Freemasons For Dummies
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In order to become a Freemason, you need some basic qualifications (specific qualifications vary from one lodge to the next, but some general rules apply). If you meet the Freemason criteria, you have to go through a process, from petitioning to becoming a full member.

Petitioning the Masonic lodge to join

When you’ve decided on the lodge you want to join, ask for a petition, which is a standard questionnaire that's usually provided by the Grand Lodge for the lodges in its jurisdiction. Answer all the questions completely and truthfully.

All lodges charge annual dues (in Europe, these are often monthly payments, or subscriptions). Most lodges also charge a petitioning or initiation fee. Be sure you understand all costs before joining.

After you turn in your petition (and get a recommendation from at least one existing member of the lodge), the lodge Secretary presents your petition to the members at the next regular business meeting (sometimes called a stated meeting). In the United States, the petition is read to all the members, and an investigative committee is appointed by the Worshipful Master to meet with you in an official, investigative capacity.

Being investigated as a prospective Mason

In the United States, the most common method of investigation is by an investigative committee. The investigative committee is the eyes and ears of the lodge. Because not every lodge member can meet with you, the committee does, and it issues a report. The committee may meet you at the lodge, at a local restaurant, or even in your home, depending on the customs of the lodge. The committee members may meet you as a group or one-on-one.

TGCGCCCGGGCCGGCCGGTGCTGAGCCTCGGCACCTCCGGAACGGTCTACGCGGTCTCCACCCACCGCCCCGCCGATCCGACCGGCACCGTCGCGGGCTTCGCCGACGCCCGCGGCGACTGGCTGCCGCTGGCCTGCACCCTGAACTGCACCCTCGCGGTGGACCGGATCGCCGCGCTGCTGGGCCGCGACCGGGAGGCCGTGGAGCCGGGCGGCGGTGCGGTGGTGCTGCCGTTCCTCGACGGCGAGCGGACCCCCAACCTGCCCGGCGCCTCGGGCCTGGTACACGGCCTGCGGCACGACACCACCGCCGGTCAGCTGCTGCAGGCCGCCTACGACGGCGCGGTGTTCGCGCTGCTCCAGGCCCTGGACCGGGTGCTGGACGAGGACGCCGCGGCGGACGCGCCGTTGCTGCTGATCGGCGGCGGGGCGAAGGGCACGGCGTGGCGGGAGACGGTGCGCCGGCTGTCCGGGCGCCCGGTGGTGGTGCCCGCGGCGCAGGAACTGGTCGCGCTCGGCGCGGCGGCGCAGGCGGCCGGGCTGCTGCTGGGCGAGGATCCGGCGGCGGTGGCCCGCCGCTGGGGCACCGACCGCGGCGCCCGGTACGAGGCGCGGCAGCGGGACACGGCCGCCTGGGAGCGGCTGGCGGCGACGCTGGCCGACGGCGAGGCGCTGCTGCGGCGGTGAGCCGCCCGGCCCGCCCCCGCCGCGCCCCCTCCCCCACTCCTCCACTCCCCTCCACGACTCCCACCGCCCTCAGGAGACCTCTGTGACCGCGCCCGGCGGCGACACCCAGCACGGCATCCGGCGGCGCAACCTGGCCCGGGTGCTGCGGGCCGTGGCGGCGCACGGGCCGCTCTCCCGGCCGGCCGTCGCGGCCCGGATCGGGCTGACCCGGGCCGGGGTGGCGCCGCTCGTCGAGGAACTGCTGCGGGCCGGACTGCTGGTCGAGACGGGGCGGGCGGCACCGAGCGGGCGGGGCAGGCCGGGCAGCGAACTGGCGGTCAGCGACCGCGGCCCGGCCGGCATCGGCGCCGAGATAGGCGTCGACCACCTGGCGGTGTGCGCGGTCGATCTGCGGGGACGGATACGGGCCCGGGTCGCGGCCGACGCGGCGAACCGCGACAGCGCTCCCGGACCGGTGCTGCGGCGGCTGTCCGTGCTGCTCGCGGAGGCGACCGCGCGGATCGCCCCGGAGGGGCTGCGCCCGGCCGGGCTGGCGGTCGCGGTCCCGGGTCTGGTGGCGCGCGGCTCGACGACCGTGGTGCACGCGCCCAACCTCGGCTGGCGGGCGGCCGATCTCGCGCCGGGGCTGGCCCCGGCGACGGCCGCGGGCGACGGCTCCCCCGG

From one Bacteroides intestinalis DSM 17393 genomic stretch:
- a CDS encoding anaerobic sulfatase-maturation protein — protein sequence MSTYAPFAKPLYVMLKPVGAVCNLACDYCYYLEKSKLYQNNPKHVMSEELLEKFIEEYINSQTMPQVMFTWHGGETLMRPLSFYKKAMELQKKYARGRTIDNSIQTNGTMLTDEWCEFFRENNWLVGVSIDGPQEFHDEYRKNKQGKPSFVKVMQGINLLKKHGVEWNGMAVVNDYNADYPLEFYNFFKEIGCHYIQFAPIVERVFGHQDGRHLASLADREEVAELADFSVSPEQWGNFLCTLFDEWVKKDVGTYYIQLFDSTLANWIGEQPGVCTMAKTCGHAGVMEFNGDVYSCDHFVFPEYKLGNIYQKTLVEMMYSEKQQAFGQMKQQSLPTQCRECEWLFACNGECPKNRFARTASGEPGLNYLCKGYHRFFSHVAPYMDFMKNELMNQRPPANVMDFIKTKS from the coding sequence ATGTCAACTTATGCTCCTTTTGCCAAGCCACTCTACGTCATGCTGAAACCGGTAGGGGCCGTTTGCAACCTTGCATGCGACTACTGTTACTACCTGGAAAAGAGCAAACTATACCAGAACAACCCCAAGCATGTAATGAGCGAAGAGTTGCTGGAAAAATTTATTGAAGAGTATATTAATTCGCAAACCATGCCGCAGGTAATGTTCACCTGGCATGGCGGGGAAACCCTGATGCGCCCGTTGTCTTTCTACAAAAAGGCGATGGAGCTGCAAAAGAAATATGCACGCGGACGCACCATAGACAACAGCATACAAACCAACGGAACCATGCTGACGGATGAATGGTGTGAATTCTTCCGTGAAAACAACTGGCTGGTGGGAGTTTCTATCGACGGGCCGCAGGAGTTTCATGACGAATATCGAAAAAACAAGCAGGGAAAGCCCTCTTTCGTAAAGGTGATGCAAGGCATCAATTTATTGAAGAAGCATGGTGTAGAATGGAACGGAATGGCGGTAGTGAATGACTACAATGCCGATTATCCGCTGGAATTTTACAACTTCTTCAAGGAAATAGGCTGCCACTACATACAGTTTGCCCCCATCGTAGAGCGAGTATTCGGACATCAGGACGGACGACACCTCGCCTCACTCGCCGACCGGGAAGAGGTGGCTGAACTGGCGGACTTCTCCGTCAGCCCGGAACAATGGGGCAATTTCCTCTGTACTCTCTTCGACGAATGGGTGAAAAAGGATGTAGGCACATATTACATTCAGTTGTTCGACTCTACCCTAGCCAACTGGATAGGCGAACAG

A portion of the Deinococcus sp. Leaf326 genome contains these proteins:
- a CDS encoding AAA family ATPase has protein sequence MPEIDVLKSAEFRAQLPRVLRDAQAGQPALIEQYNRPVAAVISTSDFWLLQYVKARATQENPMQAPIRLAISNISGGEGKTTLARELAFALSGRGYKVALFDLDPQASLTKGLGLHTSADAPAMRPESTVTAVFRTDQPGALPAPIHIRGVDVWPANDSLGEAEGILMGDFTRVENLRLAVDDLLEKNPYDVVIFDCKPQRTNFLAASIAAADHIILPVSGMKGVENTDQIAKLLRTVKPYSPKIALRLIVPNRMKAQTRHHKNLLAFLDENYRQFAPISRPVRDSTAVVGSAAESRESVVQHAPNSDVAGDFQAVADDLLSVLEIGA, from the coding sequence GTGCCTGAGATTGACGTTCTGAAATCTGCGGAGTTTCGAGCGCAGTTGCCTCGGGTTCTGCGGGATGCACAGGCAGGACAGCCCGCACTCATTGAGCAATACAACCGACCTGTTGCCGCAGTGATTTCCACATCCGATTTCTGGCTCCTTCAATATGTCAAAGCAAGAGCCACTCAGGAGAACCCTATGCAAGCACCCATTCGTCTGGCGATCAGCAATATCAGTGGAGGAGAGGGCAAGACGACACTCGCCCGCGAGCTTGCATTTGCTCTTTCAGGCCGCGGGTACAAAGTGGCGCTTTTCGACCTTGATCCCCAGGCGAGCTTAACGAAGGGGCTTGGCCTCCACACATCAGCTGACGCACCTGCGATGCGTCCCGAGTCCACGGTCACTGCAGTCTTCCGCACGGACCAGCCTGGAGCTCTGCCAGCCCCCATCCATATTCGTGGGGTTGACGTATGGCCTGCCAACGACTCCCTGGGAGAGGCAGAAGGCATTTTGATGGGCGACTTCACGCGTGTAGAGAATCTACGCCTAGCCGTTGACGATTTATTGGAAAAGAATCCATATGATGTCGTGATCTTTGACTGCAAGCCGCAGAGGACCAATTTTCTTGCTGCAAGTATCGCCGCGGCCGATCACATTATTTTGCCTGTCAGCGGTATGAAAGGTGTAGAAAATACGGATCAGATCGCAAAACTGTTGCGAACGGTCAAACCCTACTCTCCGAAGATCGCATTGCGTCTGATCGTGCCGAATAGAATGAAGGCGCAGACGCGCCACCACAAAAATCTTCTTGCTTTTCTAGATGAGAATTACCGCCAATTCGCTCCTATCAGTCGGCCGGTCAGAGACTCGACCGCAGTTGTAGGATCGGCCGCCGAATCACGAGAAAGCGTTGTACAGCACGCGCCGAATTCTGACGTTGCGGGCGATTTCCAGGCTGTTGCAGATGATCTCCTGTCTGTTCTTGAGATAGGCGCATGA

The committee reports at the next business meeting. These two meetings — the meeting when the investigative committee is appointed and the meeting at which it report its findings — are usually a month apart. Some jurisdictions may also conduct a criminal background check and that felony convictions are not looked on favorably.

Balloting for your acceptance into a Masonic lodge

After the investigative committee reports to the lodge, your petition is voted on. The election (or rejection) of a candidate in a Masonic lodge is a secret ballot, and with few exceptions, must be completely unanimous. One vote against the petitioner generally rejects him.

If a petitioner is rejected by a lodge, most Grand Lodges have rules that require a waiting period before he can petition that lodge again or try to petition another one. This period is usually one year.

Scheduling your Masonic degree ceremonies

After you’re elected to receive the degrees of Masonry, the only thing left is for the lodge to schedule your degree ceremonies. Depending on the state or country you’re in and the customs of your individual lodge, you may have some options concerning your degree conferral:
  • Proficiency: Most lodges prefer you to go through your degrees by yourself, one at a time, with a certain waiting period between them. You doubtless have to prove your proficiency (knowledge of the degree) before moving to the next one, so you're assigned a mentor — possibly one of the men who signed your petition.

  • One-day classes: A few Grand Lodges in the United States offer controversial one-day classes, allowing you to receive all three degrees in one day, with no waiting period. Instead of participating in the degrees, you sit in an audience and witness the degree performed, with one man acting as an exemplar candidate, meaning he represents you and your “classmates.”

Welcome, Masonic brother

When you’ve completed your Entered Apprentice, Fellow Craft, and Master Mason degrees, you’re a full member. Any additional degrees are optional, and sort of the Masonic equivalent of a continuing education course. But a 32nd-degree Scottish Rite Mason doesn't “outrank” a 3rd-degree Master Mason.

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